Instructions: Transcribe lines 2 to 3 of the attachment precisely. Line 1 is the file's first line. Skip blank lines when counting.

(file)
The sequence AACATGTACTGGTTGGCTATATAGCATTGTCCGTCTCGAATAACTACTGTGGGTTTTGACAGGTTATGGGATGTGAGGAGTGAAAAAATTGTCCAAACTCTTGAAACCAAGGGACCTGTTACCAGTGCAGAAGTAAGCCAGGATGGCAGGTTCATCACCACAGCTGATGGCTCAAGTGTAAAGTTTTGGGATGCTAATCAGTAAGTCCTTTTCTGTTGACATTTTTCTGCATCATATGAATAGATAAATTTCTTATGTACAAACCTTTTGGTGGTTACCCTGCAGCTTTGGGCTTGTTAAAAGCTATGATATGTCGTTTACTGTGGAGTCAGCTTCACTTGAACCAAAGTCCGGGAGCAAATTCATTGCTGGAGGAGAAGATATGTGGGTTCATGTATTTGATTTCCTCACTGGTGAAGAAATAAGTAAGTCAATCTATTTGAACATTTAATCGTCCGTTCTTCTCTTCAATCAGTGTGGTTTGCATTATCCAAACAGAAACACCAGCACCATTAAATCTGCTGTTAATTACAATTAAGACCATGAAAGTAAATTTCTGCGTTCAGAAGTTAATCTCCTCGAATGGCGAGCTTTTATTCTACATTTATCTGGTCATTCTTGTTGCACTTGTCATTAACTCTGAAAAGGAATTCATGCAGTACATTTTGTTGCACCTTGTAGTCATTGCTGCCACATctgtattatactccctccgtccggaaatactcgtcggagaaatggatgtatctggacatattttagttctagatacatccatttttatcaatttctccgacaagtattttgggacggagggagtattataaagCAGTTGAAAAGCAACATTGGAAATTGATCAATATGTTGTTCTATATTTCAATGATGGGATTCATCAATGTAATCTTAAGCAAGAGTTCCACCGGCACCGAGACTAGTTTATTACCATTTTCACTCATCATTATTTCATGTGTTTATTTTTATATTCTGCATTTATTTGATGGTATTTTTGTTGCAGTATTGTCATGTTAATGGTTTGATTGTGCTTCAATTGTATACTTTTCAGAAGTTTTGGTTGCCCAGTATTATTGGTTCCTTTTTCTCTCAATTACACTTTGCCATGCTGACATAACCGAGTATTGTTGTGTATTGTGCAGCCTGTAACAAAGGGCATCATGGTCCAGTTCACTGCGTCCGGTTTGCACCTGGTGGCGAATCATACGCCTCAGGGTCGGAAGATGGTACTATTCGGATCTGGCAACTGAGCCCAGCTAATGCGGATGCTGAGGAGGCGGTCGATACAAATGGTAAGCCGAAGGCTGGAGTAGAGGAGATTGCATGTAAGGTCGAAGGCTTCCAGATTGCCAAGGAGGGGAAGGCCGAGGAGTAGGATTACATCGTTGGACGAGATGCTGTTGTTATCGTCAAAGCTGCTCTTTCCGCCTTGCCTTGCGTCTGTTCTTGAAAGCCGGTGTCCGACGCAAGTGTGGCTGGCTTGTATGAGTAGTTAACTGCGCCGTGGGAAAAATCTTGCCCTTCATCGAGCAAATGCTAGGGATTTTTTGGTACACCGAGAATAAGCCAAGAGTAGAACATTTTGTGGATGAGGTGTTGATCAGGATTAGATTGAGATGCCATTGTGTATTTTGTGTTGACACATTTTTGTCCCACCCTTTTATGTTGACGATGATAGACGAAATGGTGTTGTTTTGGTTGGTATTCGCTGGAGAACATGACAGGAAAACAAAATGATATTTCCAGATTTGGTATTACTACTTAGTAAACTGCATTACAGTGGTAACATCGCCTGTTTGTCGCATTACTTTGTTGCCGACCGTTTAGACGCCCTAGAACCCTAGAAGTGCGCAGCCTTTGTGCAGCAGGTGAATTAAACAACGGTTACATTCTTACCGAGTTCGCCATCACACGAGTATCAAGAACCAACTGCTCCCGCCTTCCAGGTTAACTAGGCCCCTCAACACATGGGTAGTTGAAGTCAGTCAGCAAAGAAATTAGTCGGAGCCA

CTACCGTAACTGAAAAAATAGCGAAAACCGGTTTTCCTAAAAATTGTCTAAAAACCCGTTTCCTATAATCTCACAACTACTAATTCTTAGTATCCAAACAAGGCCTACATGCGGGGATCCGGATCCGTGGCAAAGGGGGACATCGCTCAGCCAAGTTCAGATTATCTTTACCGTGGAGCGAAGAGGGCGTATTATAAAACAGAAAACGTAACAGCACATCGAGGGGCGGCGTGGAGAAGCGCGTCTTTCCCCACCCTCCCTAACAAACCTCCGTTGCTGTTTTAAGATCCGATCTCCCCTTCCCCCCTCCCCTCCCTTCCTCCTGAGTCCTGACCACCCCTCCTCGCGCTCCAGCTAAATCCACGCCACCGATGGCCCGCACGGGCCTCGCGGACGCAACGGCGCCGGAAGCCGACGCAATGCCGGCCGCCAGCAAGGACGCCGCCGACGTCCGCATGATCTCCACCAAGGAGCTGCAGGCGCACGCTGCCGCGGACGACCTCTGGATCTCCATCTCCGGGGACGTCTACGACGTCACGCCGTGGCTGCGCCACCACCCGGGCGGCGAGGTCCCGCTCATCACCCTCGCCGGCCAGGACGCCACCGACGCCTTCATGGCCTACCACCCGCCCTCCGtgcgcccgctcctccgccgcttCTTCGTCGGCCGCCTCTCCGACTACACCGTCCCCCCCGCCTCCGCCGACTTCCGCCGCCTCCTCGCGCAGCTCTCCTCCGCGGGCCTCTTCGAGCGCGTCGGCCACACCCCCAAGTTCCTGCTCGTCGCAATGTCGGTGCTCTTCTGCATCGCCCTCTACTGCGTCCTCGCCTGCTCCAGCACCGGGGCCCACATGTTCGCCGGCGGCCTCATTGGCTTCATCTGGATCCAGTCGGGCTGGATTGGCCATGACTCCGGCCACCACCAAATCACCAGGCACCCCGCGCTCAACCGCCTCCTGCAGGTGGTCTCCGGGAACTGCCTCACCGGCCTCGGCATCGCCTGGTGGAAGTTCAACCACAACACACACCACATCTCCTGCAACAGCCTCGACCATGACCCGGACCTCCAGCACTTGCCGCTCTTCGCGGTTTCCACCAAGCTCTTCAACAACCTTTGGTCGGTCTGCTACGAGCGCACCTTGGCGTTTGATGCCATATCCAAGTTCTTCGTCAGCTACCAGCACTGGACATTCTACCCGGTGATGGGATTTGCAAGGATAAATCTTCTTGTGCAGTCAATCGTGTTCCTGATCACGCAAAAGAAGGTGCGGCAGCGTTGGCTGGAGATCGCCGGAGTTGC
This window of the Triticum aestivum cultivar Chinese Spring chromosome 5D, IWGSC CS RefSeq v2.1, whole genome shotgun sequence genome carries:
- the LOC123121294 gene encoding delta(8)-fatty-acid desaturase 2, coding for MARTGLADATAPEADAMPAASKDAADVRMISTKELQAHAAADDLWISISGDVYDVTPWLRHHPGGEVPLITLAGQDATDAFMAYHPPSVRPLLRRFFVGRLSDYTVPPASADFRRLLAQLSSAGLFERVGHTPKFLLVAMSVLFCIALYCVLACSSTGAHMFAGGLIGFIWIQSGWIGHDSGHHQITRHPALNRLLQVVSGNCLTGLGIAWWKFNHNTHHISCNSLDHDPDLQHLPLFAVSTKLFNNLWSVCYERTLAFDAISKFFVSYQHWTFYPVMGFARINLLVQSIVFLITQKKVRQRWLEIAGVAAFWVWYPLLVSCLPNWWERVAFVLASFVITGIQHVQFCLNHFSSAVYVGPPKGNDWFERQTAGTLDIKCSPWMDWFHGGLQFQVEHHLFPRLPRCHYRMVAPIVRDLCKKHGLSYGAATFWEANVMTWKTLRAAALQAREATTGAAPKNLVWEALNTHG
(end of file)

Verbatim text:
CTACCGTAACTGAAAAAATAGCGAAAACCGGTTTTCCTAAAAATTGTCTAAAAACCCGTTTCCTATAATCTCACAACTACTAATTCTTAGTATCCAAACAAGGCCTACATGCGGGGATCCGGATCCGTGGCAAAGGGGGACATCGCTCAGCCAAGTTCAGATTATCTTTACCGTGGAGCGAAGAGGGCGTATTATAAAACAGAAAACGTAACAGCACATCGAGGGGCGGCGTGGAGAAGCGCGTCTTTCCCCACCCTCCCTAACAAACCTCCGTTGCTGTTTTAAGATCCGATCTCCCCTTCCCCCCTCCCCTCCCTTCCTCCTGAGTCCTGACCACCCCTCCTCGCGCTCCAGCTAAATCCACGCCACCGATGGCCCGCACGGGCCTCGCGGACGCAACGGCGCCGGAAGCCGACGCAATGCCGGCCGCCAGCAAGGACGCCGCCGACGTCCGCATGATCTCCACCAAGGAGCTGCAGGCGCACGCTGCCGCGGACGACCTCTGGATCTCCATCTCCGGGGACGTCTACGACGTCACGCCGTGGCTGCGCCACCACCCGGGCGGCGAGGTCCCGCTCATCACCCTCGCCGGCCAGGACGCCACCGACGCCTTCATGGCCTACCACCCGCCCTCCGtgcgcccgctcctccgccgcttCTTCGTCGGCCGCCTCTCCGACTACACCGTCCCCCCCGCCTCCGCCGACTTCCGCCGCCTCCTCGCGCAGCTCTCCTCCGCGGGCCTCTTCGAGCGCGTCGGCCACACCCCCAAGTTCCTGCTCGTCGCAATGTCGGTGCTCTTCTGCATCGCCCTCTACTGCGTCCTCGCCTGCTCCAGCACCGGGGCCCACATGTTCGCCGGCGGCCTCATTGGCTTCATCTGGATCCAGTCGGGCTGGATTGGCCATGACTCCGGCCACCACCAAATCACCAGGCACCCCGCGCTCAACCGCCTCCTGCAGGTGGTCTCCGGGAACTGCCTCACCGGCCTCGGCATCGCCTGGTGGAAGTTCAACCACAACACACACCACATCTCCTGCAACAGCCTCGACCATGACCCGGACCTCCAGCACTTGCCGCTCTTCGCGGTTTCCACCAAGCTCTTCAACAACCTTTGGTCGGTCTGCTACGAGCGCACCTTGGCGTTTGATGCCATATCCAAGTTCTTCGTCAGCTACCAGCACTGGACATTCTACCCGGTGATGGGATTTGCAAGGATAAATCTTCTTGTGCAGTCAATCGTGTTCCTGATCACGCAAAAGAAGGTGCGGCAGCGTTGGCTGGAGATCGCCGGAGTTGC
This window of the Triticum aestivum cultivar Chinese Spring chromosome 5D, IWGSC CS RefSeq v2.1, whole genome shotgun sequence genome carries: